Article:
Shift policy on Syria

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In the last three years, the Syrian opposition watched with delight as Syrian President Bashir Assad has blundered amid amplified U.S. pressure on his tyrannical regime aimed at changing his behavior.

Among the many policies that the United States used to pressure Mr. Assad was a meeting with the Syrian opposition on March 24, 2004. The meeting was the first of its kind, held with Liz Cheney, then the deputy assistant secretary of state for Near Eastern Affairs. Since then, the United States has escalated both its rhetoric and the implementation of some of the components of the Syria Accountability Act.

But we have witnessed, contrary to what the State Department has been predicting, more violence directed by Mr. Assad — not only against the Lebanese political leaders and intellectuals but also continued sanctioning of the Ba’ath Party onslaught against the elected government of Iraq.

Today, while the war is raging in Lebanon against Hezbollah with the tacit approval of Syria and Iran, many Middle East analysts have come to the conclusion that the policy of trying to encourage behavioral change of Syria’s Assad regime is a major disaster.

A wistful strategic paradigm had become entrenched in Foggy Bottom and in the U.S. intelligence community, which believed that the Ba’athist regime in Damascus would not dare risk its own survival by partaking in an adventurist foreign policy — one that would include undermining regional democracies and supporting international terror on a substantive scale.

This line of thinking held that Mr. Assad’s government could conceivably be brought back into the fold of normalized relations with the world community and behave in a responsible and moderate manner. But instead of the positive adjustment that diplomatic nuance and a cautious approach predicted, we saw a regime drunk with its own infallibility turn further toward Iran, redouble destabilizing efforts in Lebanon and serve as a main conduit for terrorists in Iraq.

In short, a policy that was intended to give added leverage the United States’ position of strength for the purposes of engendering tangible political reform from within the Assad regime has resulted in the global projection of the United States as weak and impotent. Because of this, what we are witnessing today is a Syria more lethal and bold in its open flaunting of its chosen rejectionist path. The fruits borne of those months of trepidation and willful self-delusion on the part of policy principals here are on open display today as the Middle East devolves further into chaos.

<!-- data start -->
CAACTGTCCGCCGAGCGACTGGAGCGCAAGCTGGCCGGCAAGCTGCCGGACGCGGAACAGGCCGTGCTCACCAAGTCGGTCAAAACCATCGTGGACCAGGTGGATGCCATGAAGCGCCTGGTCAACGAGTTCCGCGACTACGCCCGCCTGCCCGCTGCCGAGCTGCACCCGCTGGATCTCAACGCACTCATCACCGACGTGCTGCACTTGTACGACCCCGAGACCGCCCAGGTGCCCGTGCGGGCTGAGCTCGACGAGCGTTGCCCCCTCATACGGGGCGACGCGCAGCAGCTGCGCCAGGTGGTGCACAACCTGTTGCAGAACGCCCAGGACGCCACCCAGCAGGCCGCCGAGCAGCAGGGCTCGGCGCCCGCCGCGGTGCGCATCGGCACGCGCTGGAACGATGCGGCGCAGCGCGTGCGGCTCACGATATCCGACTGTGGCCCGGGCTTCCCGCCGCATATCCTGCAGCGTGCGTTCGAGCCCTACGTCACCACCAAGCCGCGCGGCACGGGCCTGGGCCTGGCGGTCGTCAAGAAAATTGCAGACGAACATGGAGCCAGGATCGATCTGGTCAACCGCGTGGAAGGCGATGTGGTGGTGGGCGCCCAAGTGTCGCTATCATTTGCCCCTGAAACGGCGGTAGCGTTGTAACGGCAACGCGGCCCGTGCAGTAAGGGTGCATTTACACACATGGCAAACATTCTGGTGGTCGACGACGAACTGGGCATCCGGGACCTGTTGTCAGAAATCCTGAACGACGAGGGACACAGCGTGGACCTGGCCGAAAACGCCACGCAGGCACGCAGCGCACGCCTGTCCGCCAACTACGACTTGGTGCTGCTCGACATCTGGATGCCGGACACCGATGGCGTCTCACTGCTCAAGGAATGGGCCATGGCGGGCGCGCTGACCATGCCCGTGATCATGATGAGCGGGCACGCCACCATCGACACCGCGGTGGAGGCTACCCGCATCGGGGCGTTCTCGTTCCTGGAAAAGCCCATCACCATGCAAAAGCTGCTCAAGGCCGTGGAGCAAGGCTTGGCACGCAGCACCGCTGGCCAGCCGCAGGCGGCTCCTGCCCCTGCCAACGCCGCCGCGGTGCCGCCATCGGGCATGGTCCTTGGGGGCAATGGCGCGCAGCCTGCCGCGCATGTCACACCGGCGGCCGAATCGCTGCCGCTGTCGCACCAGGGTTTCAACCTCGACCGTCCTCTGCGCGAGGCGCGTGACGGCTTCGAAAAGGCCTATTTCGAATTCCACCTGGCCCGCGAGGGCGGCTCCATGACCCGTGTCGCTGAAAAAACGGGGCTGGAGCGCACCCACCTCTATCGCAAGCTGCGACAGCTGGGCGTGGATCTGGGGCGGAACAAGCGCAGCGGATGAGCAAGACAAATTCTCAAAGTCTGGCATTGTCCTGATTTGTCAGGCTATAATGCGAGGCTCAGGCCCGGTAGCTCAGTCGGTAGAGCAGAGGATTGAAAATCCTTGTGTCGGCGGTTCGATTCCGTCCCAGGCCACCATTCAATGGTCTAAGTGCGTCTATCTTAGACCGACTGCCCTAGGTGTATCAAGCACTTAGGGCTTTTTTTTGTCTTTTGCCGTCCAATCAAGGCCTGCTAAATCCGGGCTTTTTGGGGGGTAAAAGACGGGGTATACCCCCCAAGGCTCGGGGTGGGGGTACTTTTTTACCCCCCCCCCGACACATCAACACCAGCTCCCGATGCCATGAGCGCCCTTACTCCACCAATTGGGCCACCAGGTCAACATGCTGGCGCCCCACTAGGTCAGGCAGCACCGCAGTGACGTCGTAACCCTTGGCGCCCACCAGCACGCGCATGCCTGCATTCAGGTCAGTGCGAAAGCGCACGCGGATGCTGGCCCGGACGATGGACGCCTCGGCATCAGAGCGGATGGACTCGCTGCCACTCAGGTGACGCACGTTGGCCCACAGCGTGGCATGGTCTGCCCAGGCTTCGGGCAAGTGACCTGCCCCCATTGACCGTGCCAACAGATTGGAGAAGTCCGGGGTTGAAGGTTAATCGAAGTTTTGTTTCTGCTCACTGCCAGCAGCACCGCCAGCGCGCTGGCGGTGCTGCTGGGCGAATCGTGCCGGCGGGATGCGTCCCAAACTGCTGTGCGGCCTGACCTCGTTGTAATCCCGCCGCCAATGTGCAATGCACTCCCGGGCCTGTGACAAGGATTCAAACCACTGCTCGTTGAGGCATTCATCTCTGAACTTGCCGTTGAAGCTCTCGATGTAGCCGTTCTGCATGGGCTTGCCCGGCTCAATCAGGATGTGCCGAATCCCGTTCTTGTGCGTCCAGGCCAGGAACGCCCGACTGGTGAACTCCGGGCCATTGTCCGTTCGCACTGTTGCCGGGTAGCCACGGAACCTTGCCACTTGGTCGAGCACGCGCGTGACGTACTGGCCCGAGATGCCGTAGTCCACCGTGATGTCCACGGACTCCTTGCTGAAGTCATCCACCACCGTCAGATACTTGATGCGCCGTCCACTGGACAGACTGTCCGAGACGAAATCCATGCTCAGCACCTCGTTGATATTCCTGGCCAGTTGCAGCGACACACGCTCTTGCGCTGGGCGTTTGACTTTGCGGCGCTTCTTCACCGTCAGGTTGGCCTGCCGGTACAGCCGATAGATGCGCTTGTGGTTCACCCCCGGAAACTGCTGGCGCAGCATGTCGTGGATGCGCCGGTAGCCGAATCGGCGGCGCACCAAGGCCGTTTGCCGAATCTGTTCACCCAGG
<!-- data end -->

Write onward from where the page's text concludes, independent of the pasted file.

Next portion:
Israel’s determination to see Hezbollah’s powers in Lebanon diminished should provide American policymakers with a fresh perspective in the utility of imposing a new order on Syria and Iran. Missed opportunities in the Middle East have a tendency to exact an even heavier future cost. Diplomacy does not necessitate weakness, but open-ended caution ultimately serves no policy interest of this country.

The United States is concerned, and rightly so, about another ascendance to power in Syria of a Hamas-like group, mainly the Muslim Brotherhood, which would further disturb the strategic equation in the region. The Syrian Muslim Brotherhood has associated itself with Hamas and the Ba’athists in Syria; it certainly considers Syria a fertile ground for a Sharia-driven government. However, with a closer look, one can observe that Syrian society is too educated and complex to allow the Muslim Brotherhood to rule.

Fifty percent of Syria’s Muslim community follows the Sufi order, a moderate Islamic teaching that believes in the government in power. Their natural separatist views between politics and religion makes them an ideal partner for change. The U.S.-led Syrian opposition has managed to connect with the Sufi order and they have allied for change in Syria. Why now? Because Sufis believe the lack of opportunity in Syria has left 2 million Syrian girls unmarried, which is directly threatening their survival.

The United States, and certainly the Syrian opposition, has learned a valuable lesson from Iraq: Do not break down the system and then attempt to reconstruct it with American officials. For Syria, a Syrian government in exile, ready to act in a transitionary manner prior to a Ba’athist collapse, would avoid most of the problems of post-liberation Iraq. Moreover, a U.S. call for regime change in Syria would dramatically shift the political dynamics within that country’s populace and power elite. Regime supporters would understand that Mr. Assad’s inept rule is near its end and would ally themselves, secretly, with the opposition. After all, the Alawites are concerned with their survival as much as any Syrian.

Today, the opposition remains fragmented, but that is easy enough to fix. The White House should send out invitations to five of the most important Syrian opposition leaders to unite them in forming a government in exile: a government that will pave the way for a critical mass of dissent to openly materialize alongside a popular rejection of a Syrian government that becomes increasingly beholden to an Iran bent on a path of messianic destruction. The current government serves the Syrian people no purpose other than providing yet another Arab chapter of needless tragedy.


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